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I have come across the idea of possible worlds in high school and my first year of undergrad studies.

Assuming that the concept of possible worlds or possibility is useful for philosophical analysis, how do we actually establish whether something is possible?

Aside from examining what we see in our actual world, and claiming these things are possible, how can we jump and make the claim that things we have never seen before are possible?

I know some people used conceivability as a guide to possibility, but is this a good one? It seems that there is no way to verify that our process of claiming that world's are possible is correct, as we have very little data to work with (only 1 actual world Vs infinite possible worlds).

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    Good question, approaches include modal intuition, imaginability, conceivability analysis based on what is permitted by a set of laws (logical, physical, etc.), similarity/analogy analysis, etc. SEP has a long article discussing them, Epistemology of Modality. – Conifold Feb 13 '18 at 20:40
  • Very simple: we do not. Actually, being the Multiverse potentially infinite, "everything exists". – Rodrigo Feb 18 '18 at 0:37
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The SEP articles mentioned in the comments outline everything that can be reasonably said on the topic. But they are rather technical, so there is perhaps room for a more intuitive presentation.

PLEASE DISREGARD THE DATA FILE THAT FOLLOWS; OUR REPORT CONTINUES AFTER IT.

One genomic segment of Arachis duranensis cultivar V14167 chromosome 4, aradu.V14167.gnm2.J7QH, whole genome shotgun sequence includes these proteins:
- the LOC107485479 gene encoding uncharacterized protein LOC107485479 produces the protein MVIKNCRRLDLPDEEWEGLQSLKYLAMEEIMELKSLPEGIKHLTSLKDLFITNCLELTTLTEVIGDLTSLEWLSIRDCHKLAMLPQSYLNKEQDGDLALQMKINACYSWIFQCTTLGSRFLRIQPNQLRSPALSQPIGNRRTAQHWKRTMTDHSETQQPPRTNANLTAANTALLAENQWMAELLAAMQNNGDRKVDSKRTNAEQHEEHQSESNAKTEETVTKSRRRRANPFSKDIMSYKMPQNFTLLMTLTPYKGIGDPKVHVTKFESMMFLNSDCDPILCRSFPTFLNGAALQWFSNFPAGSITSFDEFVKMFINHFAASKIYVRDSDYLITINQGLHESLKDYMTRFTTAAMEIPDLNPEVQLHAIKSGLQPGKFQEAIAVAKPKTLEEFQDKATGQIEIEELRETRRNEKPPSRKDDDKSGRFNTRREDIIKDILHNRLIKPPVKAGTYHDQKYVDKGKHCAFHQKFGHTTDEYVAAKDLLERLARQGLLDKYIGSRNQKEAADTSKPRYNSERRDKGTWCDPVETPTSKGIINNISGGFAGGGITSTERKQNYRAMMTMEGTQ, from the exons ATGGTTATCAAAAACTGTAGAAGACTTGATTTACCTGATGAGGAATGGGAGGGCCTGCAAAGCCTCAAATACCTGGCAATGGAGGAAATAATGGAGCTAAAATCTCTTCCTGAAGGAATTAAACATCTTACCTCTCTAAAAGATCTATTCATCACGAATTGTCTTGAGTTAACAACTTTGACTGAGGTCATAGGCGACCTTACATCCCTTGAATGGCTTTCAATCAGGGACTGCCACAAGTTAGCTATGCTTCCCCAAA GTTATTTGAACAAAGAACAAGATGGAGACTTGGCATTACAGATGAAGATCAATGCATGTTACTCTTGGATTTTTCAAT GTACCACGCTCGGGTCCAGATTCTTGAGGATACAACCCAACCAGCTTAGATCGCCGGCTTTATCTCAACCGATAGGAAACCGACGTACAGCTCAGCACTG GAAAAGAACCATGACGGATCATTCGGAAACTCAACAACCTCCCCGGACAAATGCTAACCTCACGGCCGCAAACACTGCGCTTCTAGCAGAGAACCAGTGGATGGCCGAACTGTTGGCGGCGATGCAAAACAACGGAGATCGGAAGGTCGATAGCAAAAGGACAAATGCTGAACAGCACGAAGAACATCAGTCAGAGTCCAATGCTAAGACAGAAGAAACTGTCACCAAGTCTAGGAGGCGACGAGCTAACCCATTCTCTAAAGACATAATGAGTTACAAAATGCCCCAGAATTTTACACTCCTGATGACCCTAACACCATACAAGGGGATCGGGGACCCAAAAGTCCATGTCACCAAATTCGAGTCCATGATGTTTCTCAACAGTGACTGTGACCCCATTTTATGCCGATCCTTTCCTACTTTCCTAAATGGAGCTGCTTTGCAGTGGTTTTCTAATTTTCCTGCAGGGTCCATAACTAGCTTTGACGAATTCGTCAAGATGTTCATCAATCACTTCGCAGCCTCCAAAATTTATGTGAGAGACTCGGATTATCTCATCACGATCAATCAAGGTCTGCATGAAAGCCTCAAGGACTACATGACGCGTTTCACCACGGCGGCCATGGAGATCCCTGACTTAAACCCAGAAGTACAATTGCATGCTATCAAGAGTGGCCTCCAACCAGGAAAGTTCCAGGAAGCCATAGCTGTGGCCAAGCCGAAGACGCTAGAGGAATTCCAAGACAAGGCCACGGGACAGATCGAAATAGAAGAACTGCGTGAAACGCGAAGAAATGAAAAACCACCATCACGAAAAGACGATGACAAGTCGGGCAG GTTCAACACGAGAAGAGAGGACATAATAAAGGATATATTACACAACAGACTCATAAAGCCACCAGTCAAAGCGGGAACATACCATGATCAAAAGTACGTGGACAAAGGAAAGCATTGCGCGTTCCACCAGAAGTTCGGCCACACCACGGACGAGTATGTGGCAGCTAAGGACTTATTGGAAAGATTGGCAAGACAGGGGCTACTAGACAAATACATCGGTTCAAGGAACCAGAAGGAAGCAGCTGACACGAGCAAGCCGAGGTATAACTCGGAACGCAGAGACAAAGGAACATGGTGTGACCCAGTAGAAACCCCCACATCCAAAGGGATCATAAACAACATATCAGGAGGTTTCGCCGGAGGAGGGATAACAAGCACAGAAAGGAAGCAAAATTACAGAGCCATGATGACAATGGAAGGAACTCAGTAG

The gist of the problem appears to be the coordination of two pairs of opposites, e.g.: un/real and im/possible. Traditionally the first is assumed to be the most general and known while the second is subordinated. It is contradictory to say that the real is impossible and, at least ontologically, it makes little sense to say that it is possible, so both are seen rather as species of the unreal. In this way there is graduated ontology: real, possible, impossible which is actually a genus-species mix. But this is the view most commonly associated with Leibniz who proposed that god gives reality only to the best of possible worlds.

In later times, especially after the discovery of non-euclidean geometries, logic and epistemology acquired a superiority and the pair im/possible came to be accepted as the major one with un/real as species of possibility. As the older view saw the possibility of the real as a tautology, now the unreality of the impossibility is even more obvious (unless we accept miracles).

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1 Something is possible if it is actual. In this sense the actual world is a possible world.

2 By contrast something is also possible if it is not actual but (not 'imaginable' - too psychological a notion and too vague) but maximally consistently describable. If we posit a conjunction of states of affairs, objects, properties, and laws of nature or randomness, and whatever else you want to include in your ontology, of the totality of which a non-self-contradictory set of descriptions can given, then we have a possible world. I would locate the key to possibility, at least in regard to possible worlds, in maximal and non-self-contradictory (i.e. consistent) description.

3 I don't understand what a possible world would be like if its maximal description involved self-contradiction. I do not rule it out entirely but I exclude it until persuaded how such a world would be possible.

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